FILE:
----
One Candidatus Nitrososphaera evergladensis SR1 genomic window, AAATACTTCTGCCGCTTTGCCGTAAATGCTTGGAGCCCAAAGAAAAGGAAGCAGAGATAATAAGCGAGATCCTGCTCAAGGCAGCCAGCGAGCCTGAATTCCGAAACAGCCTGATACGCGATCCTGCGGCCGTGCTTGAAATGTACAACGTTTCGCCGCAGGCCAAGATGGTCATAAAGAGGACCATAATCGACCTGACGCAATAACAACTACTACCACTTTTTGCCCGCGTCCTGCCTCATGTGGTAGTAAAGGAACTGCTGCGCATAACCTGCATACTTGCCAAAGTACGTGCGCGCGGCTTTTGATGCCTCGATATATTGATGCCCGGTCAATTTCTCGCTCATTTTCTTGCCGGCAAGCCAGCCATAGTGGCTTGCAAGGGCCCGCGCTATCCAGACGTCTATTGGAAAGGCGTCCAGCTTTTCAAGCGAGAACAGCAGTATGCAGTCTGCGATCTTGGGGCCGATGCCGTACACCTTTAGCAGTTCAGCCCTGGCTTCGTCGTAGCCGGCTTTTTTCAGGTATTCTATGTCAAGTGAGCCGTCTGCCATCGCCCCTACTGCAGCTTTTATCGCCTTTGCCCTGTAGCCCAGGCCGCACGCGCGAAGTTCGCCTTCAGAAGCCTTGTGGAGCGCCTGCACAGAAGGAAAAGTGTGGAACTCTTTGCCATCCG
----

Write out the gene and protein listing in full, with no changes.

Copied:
One Candidatus Nitrososphaera evergladensis SR1 genomic window, AAATACTTCTGCCGCTTTGCCGTAAATGCTTGGAGCCCAAAGAAAAGGAAGCAGAGATAATAAGCGAGATCCTGCTCAAGGCAGCCAGCGAGCCTGAATTCCGAAACAGCCTGATACGCGATCCTGCGGCCGTGCTTGAAATGTACAACGTTTCGCCGCAGGCCAAGATGGTCATAAAGAGGACCATAATCGACCTGACGCAATAACAACTACTACCACTTTTTGCCCGCGTCCTGCCTCATGTGGTAGTAAAGGAACTGCTGCGCATAACCTGCATACTTGCCAAAGTACGTGCGCGCGGCTTTTGATGCCTCGATATATTGATGCCCGGTCAATTTCTCGCTCATTTTCTTGCCGGCAAGCCAGCCATAGTGGCTTGCAAGGGCCCGCGCTATCCAGACGTCTATTGGAAAGGCGTCCAGCTTTTCAAGCGAGAACAGCAGTATGCAGTCTGCGATCTTGGGGCCGATGCCGTACACCTTTAGCAGTTCAGCCCTGGCTTCGTCGTAGCCGGCTTTTTTCAGGTATTCTATGTCAAGTGAGCCGTCTGCCATCGCCCCTACTGCAGCTTTTATCGCCTTTGCCCTGTAGCCCAGGCCGCACGCGCGAAGTTCGCCTTCAGAAGCCTTGTGGAGCGCCTGCACAGAAGGAAAAGTGTGGAACTCTTTGCCATCCG